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    UN notes decade of faster warming

    GENEVA — Global warming accelerated since the 1970s and broke more countries’ temperature records than ever before in the first decade of the new millennium, UN climate experts said Wednesday.

    A new analysis from the World Meteorological Organization says average land and ocean surface temperatures from 2001 to 2010 rose above the previous decade, and were almost a half-degree Celsius above the 1961-1990 global average.

    The decade ending in 2010 was an unprecedented era of climate extremes, the agency said, evidenced by heat waves in Europe and Russia, droughts in the Amazon Basin, Australia, and East Africa, and storms like Tropical Cyclone Nargis and Hurricane Katrina.


    Data from 139 nations show that droughts such as those in Australia, East Africa, and the Amazon Basin affected the most people worldwide. But it was the hugely destructive and deadly floods such as those in Pakistan, Australia, Africa, India, and Eastern Europe that were the most frequent extreme weather events.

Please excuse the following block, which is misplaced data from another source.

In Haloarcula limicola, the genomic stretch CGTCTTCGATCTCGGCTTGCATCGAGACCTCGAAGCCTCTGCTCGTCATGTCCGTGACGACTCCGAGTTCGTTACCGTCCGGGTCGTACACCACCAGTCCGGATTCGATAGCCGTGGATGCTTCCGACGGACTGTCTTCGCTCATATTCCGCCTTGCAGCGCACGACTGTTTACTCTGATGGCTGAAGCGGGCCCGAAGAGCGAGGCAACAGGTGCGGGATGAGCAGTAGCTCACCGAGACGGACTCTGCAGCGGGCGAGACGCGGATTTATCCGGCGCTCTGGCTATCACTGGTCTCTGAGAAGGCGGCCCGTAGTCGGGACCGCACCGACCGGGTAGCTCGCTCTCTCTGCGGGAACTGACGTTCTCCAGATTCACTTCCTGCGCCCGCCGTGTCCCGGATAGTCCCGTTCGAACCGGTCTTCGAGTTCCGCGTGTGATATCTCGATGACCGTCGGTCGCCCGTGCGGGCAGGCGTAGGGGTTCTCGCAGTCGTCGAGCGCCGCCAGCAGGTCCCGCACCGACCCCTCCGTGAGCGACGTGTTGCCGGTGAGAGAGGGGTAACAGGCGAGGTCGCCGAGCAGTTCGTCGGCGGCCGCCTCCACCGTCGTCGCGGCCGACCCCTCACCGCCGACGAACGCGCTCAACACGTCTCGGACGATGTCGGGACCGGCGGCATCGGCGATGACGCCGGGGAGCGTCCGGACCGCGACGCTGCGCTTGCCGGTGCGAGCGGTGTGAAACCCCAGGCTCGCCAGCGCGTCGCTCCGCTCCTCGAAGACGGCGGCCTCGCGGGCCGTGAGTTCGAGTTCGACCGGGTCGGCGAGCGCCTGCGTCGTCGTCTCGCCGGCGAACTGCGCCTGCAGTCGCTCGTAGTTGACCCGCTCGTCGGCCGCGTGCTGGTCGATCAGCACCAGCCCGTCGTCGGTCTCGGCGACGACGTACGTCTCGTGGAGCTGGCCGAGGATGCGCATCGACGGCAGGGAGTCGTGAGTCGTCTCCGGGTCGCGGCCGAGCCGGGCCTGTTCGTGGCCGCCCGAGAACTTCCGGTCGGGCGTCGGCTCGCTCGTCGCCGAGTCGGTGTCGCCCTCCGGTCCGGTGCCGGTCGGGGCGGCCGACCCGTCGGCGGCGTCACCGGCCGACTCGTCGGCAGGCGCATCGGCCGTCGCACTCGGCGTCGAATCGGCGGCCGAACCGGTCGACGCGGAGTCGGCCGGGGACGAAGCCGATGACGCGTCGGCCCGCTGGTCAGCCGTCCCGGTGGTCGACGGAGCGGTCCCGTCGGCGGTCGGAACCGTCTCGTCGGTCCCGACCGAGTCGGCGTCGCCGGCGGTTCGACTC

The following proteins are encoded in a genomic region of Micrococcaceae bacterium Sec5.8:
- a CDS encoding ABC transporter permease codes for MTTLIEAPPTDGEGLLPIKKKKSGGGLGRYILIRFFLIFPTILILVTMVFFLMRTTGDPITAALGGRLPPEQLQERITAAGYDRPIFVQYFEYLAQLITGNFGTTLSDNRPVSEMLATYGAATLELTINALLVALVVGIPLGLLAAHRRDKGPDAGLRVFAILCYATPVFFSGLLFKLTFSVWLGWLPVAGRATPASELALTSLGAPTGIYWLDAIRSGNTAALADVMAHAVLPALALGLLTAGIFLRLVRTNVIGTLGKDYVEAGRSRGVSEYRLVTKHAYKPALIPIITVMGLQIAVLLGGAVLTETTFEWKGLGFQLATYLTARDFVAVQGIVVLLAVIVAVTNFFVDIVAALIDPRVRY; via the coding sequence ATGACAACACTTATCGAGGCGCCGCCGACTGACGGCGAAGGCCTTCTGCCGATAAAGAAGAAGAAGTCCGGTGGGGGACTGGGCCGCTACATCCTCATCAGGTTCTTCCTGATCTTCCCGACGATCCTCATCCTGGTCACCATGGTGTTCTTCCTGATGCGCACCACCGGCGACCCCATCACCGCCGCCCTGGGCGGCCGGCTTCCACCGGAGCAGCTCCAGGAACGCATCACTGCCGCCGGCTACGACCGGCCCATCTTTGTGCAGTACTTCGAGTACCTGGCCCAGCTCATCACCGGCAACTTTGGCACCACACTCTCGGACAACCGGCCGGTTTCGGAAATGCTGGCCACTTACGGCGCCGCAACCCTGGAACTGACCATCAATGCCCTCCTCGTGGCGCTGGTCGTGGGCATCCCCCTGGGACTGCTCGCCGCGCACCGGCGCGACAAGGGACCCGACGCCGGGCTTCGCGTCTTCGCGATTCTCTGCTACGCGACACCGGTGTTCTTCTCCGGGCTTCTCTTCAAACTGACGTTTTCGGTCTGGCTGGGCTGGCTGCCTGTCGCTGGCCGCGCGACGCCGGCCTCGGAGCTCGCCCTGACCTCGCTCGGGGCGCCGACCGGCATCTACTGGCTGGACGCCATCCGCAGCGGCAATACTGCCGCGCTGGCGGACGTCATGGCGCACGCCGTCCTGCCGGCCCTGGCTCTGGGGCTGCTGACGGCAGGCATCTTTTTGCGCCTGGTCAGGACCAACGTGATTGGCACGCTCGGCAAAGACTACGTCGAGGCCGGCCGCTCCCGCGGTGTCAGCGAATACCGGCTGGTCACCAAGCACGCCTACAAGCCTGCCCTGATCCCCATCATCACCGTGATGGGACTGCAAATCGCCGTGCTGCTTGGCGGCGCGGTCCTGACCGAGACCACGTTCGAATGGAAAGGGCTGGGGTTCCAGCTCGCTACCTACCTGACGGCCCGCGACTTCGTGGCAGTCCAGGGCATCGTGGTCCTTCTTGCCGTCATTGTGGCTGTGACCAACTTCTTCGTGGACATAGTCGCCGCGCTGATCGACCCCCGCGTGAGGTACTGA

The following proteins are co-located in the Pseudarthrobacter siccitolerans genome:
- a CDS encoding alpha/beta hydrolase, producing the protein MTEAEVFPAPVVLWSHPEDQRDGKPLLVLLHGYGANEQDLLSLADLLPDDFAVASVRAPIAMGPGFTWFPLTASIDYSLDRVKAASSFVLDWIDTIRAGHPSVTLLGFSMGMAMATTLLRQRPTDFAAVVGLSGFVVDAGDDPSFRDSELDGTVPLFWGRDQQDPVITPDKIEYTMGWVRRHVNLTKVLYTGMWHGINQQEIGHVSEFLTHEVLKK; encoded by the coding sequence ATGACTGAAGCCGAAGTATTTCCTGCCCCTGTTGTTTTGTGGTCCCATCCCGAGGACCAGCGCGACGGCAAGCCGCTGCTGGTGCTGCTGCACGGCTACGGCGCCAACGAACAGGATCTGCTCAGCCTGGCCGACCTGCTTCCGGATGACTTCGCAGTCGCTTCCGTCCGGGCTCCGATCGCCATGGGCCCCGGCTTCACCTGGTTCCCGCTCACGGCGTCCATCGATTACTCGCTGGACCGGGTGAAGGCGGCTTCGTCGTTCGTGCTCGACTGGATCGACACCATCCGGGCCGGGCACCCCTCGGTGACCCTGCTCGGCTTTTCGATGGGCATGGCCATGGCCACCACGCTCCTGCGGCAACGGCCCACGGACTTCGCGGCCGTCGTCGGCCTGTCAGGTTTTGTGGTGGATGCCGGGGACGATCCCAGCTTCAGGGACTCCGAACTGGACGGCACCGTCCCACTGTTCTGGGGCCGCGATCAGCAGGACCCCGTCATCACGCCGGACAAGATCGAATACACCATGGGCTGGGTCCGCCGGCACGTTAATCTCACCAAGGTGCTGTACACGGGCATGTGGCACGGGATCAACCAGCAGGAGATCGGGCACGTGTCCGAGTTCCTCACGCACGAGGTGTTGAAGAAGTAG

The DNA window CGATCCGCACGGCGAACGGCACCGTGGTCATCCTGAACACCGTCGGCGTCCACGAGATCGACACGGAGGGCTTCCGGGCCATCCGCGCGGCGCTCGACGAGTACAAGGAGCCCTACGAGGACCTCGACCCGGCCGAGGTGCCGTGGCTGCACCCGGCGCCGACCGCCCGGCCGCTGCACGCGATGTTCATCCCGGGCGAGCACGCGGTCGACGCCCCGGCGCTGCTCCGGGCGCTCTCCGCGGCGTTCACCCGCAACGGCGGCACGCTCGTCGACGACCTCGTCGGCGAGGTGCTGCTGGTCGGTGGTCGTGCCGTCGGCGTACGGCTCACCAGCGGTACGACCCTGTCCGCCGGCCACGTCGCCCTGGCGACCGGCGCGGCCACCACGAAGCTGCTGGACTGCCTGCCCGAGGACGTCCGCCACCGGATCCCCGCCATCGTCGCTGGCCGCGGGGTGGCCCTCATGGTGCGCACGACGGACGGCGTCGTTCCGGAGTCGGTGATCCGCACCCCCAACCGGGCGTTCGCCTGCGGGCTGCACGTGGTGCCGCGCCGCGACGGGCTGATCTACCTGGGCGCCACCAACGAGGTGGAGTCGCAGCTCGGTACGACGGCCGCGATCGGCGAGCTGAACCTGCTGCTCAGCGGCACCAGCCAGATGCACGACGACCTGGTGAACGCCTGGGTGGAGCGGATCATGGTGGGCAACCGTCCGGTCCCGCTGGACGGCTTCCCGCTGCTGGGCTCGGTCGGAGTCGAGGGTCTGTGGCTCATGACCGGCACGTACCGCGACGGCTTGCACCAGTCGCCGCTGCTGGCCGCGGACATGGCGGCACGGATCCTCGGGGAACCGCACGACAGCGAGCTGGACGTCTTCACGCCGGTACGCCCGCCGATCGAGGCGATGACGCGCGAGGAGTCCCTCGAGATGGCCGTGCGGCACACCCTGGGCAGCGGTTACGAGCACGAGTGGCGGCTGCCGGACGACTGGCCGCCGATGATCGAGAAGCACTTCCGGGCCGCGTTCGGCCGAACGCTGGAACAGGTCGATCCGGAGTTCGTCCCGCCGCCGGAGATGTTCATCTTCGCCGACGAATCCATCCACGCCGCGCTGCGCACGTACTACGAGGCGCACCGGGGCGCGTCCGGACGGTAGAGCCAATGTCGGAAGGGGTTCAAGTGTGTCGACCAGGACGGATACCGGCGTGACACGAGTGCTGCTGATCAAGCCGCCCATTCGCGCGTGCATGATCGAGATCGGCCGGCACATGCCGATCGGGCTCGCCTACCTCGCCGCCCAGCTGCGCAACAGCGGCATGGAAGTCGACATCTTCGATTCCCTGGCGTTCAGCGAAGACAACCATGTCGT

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    Experts said that a decade is about the minimum length of time to study when it comes to spotting climate change.

    From 1971 to 2010, global temperatures rose by an average rate of 0.17 degrees Celsius per decade. Going back to 1880, the average rise was .062 percent degrees Celsius per decade.

    The pace also picked up in recent decades. Average temperatures were 0.21 degrees Celsius warmer this past decade than from 1991 to 2000, which were in turn 0.14 degrees Celsius warmer than from 1981 to 1990.

    Natural cycles between atmosphere and oceans make some years cooler than others, but during the past decade there was no major event associated with El Nino, the phenomenon characterized by unusually warm temperatures in the equatorial Pacific Ocean. Much of the decade was affected by the cooling La Nina, which comes from unusually cool temperatures there, or neutral conditions.


    Given those circumstances, WMO chief General Michel Jarraud said data does not back the idea held by some scientists of a slowdown, or lull, in the pace of planetary warming in recent years.